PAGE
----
The new solar fuel materials are deposited onto disks for testing to determine their properties. Photo: Caltech.
The new solar fuel materials are deposited onto disks for testing to determine their properties. Photo: Caltech.

In just two years, researchers at Caltech and Lawrence Berkeley National Laboratory (Berkeley Lab) have nearly doubled the number of materials known to have potential for use in solar fuels. They did this by developing a process that promises to speed the discovery of commercially-viable solar fuels that could replace coal, oil and other fossil fuels.

Solar fuels, a dream of clean-energy research, are created using only sunlight, water and carbon dioxide (CO2). Researchers are investigating a range of target solar fuels, from hydrogen gas to liquid hydrocarbons, all of which are produced by first splitting water into hydrogen and oxygen.

The hydrogen atoms are then extracted to produce highly flammable hydrogen gas or combined with CO2 to create hydrocarbon fuels, creating a plentiful and renewable energy source. The problem, however, is that water molecules do not simply break down when sunlight shines on them; they need a little help from a solar-powered catalyst.

To create practical solar fuels, scientists have been trying to develop low-cost and efficient materials, known as photoanodes, that are capable of splitting water using visible light as the sole energy source. Over the past four decades, researchers have identified only 16 of these photoanode materials. Now, using a new high-throughput method for identifying new materials, a team of researchers led by Caltech's John Gregoire and Berkeley Lab's Jeffrey Neaton and Qimin Yan have found a further 12 promising new photoanodes.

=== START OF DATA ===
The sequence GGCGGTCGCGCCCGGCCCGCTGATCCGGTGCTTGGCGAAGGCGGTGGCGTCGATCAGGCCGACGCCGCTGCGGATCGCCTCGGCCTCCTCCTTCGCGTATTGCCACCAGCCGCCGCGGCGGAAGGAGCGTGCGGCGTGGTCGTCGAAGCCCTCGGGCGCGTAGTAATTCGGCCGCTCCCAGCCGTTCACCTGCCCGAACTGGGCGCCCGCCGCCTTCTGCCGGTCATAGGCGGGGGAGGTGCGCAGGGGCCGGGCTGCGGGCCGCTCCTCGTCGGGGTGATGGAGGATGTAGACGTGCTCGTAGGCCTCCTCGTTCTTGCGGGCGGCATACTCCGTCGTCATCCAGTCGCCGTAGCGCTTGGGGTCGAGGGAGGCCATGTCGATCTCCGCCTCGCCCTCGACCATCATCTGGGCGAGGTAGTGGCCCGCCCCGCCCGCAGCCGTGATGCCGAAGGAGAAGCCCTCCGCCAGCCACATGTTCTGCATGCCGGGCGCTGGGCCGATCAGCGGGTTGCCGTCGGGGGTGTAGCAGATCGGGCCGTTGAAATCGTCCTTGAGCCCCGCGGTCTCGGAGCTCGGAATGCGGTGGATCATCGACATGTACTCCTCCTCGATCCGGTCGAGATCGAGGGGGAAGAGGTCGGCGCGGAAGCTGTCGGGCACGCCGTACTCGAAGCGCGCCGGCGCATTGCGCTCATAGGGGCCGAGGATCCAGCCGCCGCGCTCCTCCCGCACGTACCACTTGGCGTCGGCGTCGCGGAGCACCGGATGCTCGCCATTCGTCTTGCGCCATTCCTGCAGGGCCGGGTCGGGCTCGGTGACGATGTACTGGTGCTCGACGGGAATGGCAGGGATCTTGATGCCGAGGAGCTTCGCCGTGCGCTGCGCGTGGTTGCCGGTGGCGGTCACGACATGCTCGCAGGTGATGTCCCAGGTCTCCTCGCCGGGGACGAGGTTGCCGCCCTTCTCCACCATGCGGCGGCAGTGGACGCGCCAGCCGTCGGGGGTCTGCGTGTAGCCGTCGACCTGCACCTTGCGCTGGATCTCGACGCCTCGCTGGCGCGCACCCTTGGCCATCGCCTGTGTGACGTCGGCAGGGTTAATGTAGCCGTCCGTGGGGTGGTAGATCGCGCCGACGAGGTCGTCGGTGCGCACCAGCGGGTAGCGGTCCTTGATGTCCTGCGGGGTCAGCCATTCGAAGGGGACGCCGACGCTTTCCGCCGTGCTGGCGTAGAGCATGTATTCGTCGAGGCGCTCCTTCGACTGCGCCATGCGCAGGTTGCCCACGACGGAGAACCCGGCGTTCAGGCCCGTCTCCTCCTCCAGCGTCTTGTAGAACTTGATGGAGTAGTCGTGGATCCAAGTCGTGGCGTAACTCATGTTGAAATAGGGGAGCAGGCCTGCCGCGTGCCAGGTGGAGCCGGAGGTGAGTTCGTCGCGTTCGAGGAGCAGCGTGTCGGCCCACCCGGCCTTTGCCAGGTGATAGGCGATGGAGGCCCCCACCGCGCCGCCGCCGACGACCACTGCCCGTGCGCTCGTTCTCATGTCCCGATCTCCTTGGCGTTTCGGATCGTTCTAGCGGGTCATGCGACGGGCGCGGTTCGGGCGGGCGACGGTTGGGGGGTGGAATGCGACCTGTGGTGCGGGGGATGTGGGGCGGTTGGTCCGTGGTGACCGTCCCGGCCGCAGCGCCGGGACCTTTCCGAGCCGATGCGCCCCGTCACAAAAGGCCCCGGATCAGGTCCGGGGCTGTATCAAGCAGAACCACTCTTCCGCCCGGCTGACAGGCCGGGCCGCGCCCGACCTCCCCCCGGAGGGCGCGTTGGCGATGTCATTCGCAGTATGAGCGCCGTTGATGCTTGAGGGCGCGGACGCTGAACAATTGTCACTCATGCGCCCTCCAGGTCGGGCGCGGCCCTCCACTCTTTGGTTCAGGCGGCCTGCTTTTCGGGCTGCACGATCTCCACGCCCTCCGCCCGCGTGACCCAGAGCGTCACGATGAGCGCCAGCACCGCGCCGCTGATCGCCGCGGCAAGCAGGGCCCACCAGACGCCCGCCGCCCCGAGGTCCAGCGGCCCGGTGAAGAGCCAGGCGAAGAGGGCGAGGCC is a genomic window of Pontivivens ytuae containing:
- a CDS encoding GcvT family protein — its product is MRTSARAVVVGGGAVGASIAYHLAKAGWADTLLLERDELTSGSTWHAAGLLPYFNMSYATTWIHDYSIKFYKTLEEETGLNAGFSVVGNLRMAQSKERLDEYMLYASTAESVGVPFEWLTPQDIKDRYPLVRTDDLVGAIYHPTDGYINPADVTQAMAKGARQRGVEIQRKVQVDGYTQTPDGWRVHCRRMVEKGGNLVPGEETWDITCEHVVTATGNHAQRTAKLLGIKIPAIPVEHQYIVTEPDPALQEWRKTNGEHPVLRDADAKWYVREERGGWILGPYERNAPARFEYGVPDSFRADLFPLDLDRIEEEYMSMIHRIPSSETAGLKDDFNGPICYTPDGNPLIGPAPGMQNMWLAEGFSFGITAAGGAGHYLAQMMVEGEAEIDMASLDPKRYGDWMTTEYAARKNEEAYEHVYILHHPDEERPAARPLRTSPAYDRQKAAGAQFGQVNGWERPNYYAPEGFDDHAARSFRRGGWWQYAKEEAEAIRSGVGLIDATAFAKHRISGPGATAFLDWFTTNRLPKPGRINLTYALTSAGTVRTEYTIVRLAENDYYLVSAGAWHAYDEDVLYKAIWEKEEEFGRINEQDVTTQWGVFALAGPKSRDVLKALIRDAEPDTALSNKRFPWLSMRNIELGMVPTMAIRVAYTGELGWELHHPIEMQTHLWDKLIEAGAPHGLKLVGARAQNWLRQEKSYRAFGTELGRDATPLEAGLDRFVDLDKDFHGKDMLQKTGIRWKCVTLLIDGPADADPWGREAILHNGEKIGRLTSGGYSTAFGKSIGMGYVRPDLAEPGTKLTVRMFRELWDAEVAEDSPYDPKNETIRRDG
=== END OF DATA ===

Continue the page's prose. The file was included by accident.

A paper reporting the method and the new photoanodes is published in the Proceedings of the National Academy of Sciences (PNAS). The new method was developed through a partnership between the Joint Center for Artificial Photosynthesis (JCAP) at Caltech and Berkeley Lab's Materials Project, using resources at the Molecular Foundry and the US National Energy Research Scientific Computing Center (NERSC).

"This integration of theory and experiment is a blueprint for conducting research in an increasingly interdisciplinary world," says Gregoire, JCAP thrust coordinator for photoelectrocatalysis and leader of the High Throughput Experimentation group. "It's exciting to find 12 new potential photoanodes for making solar fuels, but even more so to have a new materials discovery pipeline going forward."

"What is particularly significant about this study, which combines experiment and theory, is that in addition to identifying several new compounds for solar fuel applications, we were also able to learn something new about the underlying electronic structure of the materials themselves," says Neaton, the director of the Molecular Foundry.

Previous materials discovery processes relied on cumbersome ‘trial and error’ testing of individual compounds to assess their potential for use in specific applications. In the new process, Gregoire and his colleagues combined computational and experimental approaches by first mining a materials database for potentially useful compounds, screening the results based on the properties of the materials, and then rapidly testing the most promising candidates using high-throughput experimentation.

In the work described in the PNAS paper, the researchers explored 174 metal vanadates – compounds containing the elements vanadium and oxygen along with one other element from the periodic table. The research, Gregoire says, revealed how different choices for this third element can produce materials with different properties, and reveals how to ‘tune’ those properties to make a better photoanode.

"The key advance made by the team was to combine the best capabilities enabled by theory and supercomputers with novel high throughput experiments to generate scientific knowledge at an unprecedented rate," Gregoire says.

This story is adapted from material from Caltech, with editorial changes made by Materials Today. The views expressed in this article do not necessarily represent those of Elsevier. Link to original source.